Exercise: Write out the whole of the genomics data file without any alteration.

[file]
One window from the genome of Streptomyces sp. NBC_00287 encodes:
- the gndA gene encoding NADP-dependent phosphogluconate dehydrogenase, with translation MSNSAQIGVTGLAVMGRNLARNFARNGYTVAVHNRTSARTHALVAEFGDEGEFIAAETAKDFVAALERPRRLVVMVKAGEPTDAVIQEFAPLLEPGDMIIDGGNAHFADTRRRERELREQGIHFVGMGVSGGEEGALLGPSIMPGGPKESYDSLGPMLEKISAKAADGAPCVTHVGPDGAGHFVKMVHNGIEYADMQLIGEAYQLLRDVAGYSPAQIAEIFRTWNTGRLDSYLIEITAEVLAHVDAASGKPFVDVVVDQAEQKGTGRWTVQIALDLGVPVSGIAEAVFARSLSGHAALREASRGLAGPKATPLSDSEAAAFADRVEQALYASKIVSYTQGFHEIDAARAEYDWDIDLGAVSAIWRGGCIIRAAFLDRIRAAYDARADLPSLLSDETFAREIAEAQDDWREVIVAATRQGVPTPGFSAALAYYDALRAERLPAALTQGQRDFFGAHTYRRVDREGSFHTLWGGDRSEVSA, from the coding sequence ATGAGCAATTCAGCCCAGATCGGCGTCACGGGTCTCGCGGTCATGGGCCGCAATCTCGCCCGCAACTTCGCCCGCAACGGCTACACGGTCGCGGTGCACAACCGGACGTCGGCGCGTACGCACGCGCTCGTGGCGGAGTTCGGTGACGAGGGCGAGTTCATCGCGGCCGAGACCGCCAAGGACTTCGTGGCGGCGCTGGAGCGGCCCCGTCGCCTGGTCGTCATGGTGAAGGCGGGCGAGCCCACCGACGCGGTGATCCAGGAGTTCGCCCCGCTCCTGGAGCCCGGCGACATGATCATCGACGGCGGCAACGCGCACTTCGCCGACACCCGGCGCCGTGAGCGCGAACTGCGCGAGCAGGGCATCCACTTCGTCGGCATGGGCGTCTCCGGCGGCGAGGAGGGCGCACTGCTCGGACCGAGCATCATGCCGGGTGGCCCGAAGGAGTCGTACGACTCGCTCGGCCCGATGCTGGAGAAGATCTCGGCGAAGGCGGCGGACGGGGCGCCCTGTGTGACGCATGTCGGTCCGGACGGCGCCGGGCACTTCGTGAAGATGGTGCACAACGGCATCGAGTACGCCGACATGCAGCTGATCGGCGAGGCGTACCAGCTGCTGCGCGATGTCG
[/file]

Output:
One window from the genome of Streptomyces sp. NBC_00287 encodes:
- the gndA gene encoding NADP-dependent phosphogluconate dehydrogenase, with translation MSNSAQIGVTGLAVMGRNLARNFARNGYTVAVHNRTSARTHALVAEFGDEGEFIAAETAKDFVAALERPRRLVVMVKAGEPTDAVIQEFAPLLEPGDMIIDGGNAHFADTRRRERELREQGIHFVGMGVSGGEEGALLGPSIMPGGPKESYDSLGPMLEKISAKAADGAPCVTHVGPDGAGHFVKMVHNGIEYADMQLIGEAYQLLRDVAGYSPAQIAEIFRTWNTGRLDSYLIEITAEVLAHVDAASGKPFVDVVVDQAEQKGTGRWTVQIALDLGVPVSGIAEAVFARSLSGHAALREASRGLAGPKATPLSDSEAAAFADRVEQALYASKIVSYTQGFHEIDAARAEYDWDIDLGAVSAIWRGGCIIRAAFLDRIRAAYDARADLPSLLSDETFAREIAEAQDDWREVIVAATRQGVPTPGFSAALAYYDALRAERLPAALTQGQRDFFGAHTYRRVDREGSFHTLWGGDRSEVSA, from the coding sequence ATGAGCAATTCAGCCCAGATCGGCGTCACGGGTCTCGCGGTCATGGGCCGCAATCTCGCCCGCAACTTCGCCCGCAACGGCTACACGGTCGCGGTGCACAACCGGACGTCGGCGCGTACGCACGCGCTCGTGGCGGAGTTCGGTGACGAGGGCGAGTTCATCGCGGCCGAGACCGCCAAGGACTTCGTGGCGGCGCTGGAGCGGCCCCGTCGCCTGGTCGTCATGGTGAAGGCGGGCGAGCCCACCGACGCGGTGATCCAGGAGTTCGCCCCGCTCCTGGAGCCCGGCGACATGATCATCGACGGCGGCAACGCGCACTTCGCCGACACCCGGCGCCGTGAGCGCGAACTGCGCGAGCAGGGCATCCACTTCGTCGGCATGGGCGTCTCCGGCGGCGAGGAGGGCGCACTGCTCGGACCGAGCATCATGCCGGGTGGCCCGAAGGAGTCGTACGACTCGCTCGGCCCGATGCTGGAGAAGATCTCGGCGAAGGCGGCGGACGGGGCGCCCTGTGTGACGCATGTCGGTCCGGACGGCGCCGGGCACTTCGTGAAGATGGTGCACAACGGCATCGAGTACGCCGACATGCAGCTGATCGGCGAGGCGTACCAGCTGCTGCGCGATGTCG